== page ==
This vital project will create defensible space around the high fire risk communities of Felton and Scotts Valley to improve ingress/egress route safety in the event of wildfire and allow easier access for firefighters. Extending from Graham Hill Road to Upper Zayante in the heart of the San Lorenzo River Watershed the project area has two large tributaries, Zayante Creek and Bean Creek on either size. The San Lorenzo River is a vital drinking water resource for the City of Santa Cruz providing most of their supply. Additionally, the 180-acre Olympia Watershed property to the west of the project area is owned by the San Lorenzo Valley Water District and provides an important source of groundwater to their customers. Reducing future wildfire risks will help protect these important drinking water resources.
“Fire is a major concern for the San Lorenzo Valley Water District and its communities.” says Rick Rodgers, the Water District’s Manager. “In the past PG&E, illegal activities, and natural disasters have triggered major fire events. The Lockhart shaded fuel break is incredibly important not only for water supply but also for protection of surrounding neighborhoods.”
Three different areas of the project are within protected Santa Cruz Sandhills, which are unique to Santa Cruz County, and require extra care, planning and permitting. Work of this scale often crosses numerous property lines and needs the cooperation of those whose lands might be impacted. This undertaking is possible because of the collaboration and support of the Land Trust of Santa Cruz County, San Lorenzo Valley Water District, the City of Santa Cruz Water Department, and the private landowners in the project area.
“The Land Trust has a vested interest in the project area, having protected nearly 500 acres for multiple conservation benefits including rare sandhills and wildlife movement,” says Matt Timmer, Natural Resource Manager at the Land Trust of Santa Cruz County. “We are encouraged to see this important project move forward and will work with the partners to ensure that the conservation values of these lands are protected during the project. The Lockhart shaded fuel break will make our communities safer and potentially set the stage for more hands-on habitat restoration work in the future.”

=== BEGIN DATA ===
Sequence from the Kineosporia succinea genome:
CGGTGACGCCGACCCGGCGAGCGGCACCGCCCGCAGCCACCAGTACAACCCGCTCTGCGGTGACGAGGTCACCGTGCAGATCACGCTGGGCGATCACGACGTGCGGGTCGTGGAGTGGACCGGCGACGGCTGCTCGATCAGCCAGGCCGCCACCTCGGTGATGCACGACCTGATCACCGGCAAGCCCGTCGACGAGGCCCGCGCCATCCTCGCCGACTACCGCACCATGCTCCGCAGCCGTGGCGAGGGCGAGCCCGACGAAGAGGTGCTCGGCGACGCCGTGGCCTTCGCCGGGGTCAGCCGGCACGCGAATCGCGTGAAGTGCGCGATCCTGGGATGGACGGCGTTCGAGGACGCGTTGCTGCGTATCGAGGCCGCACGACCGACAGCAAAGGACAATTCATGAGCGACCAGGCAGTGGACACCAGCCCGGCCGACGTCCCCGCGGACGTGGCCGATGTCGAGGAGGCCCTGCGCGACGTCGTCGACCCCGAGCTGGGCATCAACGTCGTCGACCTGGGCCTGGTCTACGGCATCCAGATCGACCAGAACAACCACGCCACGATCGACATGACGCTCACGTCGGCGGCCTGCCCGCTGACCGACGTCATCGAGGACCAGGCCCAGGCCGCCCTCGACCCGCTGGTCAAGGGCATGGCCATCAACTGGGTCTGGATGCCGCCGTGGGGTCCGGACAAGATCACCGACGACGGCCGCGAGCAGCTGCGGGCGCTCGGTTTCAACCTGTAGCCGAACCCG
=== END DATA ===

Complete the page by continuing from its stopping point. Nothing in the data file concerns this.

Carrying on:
The work itself entails treating about 95 acres that stretches 5.5 miles and will include removing small trees, underbrush, and low hanging limbs on trees within the approximate 100-foot corridor along the ridgetop road. Larger trees over eight inches in diameter that are healthy will be retained while dead or dying trees will be removed. Trees leaning over the roadway that are at increased susceptibility to falling over the corridor during wildfires will be removed to reduce the risk of the road being blocked. Dead trees that have fallen onto the ground will also be taken out to reduce the amount of hazardous fuel available in the event of a wildfire.
Fire suppression and old logging practices have shaped the current state of forests in Santa Cruz County, which are now more prone to catastrophic wildfire. Projects like this will showcase how well-planned collaborative efforts can rebuild healthy forest ecosystems. “Our long-term goal is to mimic historical landscapes with fewer, but larger and healthier trees that can more effectively endure the impacts of drought and wildfire,” explains Angie Richman, Forest Health Specialist with the Resource Conservation District. “It can’t happen overnight, but the steps that we take today are critical to building the healthy forests of tomorrow.”
Project planning and permitting is expected to be completed next summer with construction beginning in the Spring of 2024.